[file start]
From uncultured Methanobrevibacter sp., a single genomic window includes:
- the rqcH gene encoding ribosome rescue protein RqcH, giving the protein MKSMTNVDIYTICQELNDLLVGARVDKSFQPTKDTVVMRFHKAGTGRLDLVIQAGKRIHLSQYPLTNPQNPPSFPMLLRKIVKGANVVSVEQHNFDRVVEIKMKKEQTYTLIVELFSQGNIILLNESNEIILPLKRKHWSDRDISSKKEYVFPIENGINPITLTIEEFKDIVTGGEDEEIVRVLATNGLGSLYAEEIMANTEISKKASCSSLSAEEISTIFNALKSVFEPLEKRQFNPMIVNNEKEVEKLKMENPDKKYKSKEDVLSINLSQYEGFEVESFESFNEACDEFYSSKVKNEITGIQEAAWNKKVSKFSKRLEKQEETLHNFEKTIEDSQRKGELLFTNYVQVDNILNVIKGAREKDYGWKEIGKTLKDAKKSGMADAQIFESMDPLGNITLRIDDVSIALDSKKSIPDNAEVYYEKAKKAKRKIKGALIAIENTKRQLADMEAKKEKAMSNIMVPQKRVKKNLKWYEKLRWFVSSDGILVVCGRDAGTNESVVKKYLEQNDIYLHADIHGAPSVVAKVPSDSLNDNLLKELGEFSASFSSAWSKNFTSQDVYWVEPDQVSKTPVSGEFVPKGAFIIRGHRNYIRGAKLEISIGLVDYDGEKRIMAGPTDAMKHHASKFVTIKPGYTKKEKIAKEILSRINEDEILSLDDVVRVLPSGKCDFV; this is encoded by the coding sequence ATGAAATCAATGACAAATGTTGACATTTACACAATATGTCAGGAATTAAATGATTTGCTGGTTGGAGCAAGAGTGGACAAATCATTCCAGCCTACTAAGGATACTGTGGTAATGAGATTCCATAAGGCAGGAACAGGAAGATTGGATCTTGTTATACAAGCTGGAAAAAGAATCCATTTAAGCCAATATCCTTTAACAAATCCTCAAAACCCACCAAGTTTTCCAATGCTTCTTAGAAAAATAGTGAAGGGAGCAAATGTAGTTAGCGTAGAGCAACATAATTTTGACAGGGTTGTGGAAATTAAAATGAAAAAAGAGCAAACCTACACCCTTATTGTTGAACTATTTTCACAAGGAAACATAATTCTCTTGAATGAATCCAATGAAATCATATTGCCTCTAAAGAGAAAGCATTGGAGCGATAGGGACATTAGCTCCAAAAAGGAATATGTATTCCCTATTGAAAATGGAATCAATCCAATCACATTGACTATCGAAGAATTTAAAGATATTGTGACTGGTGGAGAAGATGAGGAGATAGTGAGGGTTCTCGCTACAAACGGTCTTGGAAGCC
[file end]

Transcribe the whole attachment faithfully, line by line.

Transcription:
From uncultured Methanobrevibacter sp., a single genomic window includes:
- the rqcH gene encoding ribosome rescue protein RqcH, giving the protein MKSMTNVDIYTICQELNDLLVGARVDKSFQPTKDTVVMRFHKAGTGRLDLVIQAGKRIHLSQYPLTNPQNPPSFPMLLRKIVKGANVVSVEQHNFDRVVEIKMKKEQTYTLIVELFSQGNIILLNESNEIILPLKRKHWSDRDISSKKEYVFPIENGINPITLTIEEFKDIVTGGEDEEIVRVLATNGLGSLYAEEIMANTEISKKASCSSLSAEEISTIFNALKSVFEPLEKRQFNPMIVNNEKEVEKLKMENPDKKYKSKEDVLSINLSQYEGFEVESFESFNEACDEFYSSKVKNEITGIQEAAWNKKVSKFSKRLEKQEETLHNFEKTIEDSQRKGELLFTNYVQVDNILNVIKGAREKDYGWKEIGKTLKDAKKSGMADAQIFESMDPLGNITLRIDDVSIALDSKKSIPDNAEVYYEKAKKAKRKIKGALIAIENTKRQLADMEAKKEKAMSNIMVPQKRVKKNLKWYEKLRWFVSSDGILVVCGRDAGTNESVVKKYLEQNDIYLHADIHGAPSVVAKVPSDSLNDNLLKELGEFSASFSSAWSKNFTSQDVYWVEPDQVSKTPVSGEFVPKGAFIIRGHRNYIRGAKLEISIGLVDYDGEKRIMAGPTDAMKHHASKFVTIKPGYTKKEKIAKEILSRINEDEILSLDDVVRVLPSGKCDFV; this is encoded by the coding sequence ATGAAATCAATGACAAATGTTGACATTTACACAATATGTCAGGAATTAAATGATTTGCTGGTTGGAGCAAGAGTGGACAAATCATTCCAGCCTACTAAGGATACTGTGGTAATGAGATTCCATAAGGCAGGAACAGGAAGATTGGATCTTGTTATACAAGCTGGAAAAAGAATCCATTTAAGCCAATATCCTTTAACAAATCCTCAAAACCCACCAAGTTTTCCAATGCTTCTTAGAAAAATAGTGAAGGGAGCAAATGTAGTTAGCGTAGAGCAACATAATTTTGACAGGGTTGTGGAAATTAAAATGAAAAAAGAGCAAACCTACACCCTTATTGTTGAACTATTTTCACAAGGAAACATAATTCTCTTGAATGAATCCAATGAAATCATATTGCCTCTAAAGAGAAAGCATTGGAGCGATAGGGACATTAGCTCCAAAAAGGAATATGTATTCCCTATTGAAAATGGAATCAATCCAATCACATTGACTATCGAAGAATTTAAAGATATTGTGACTGGTGGAGAAGATGAGGAGATAGTGAGGGTTCTCGCTACAAACGGTCTTGGAAGCC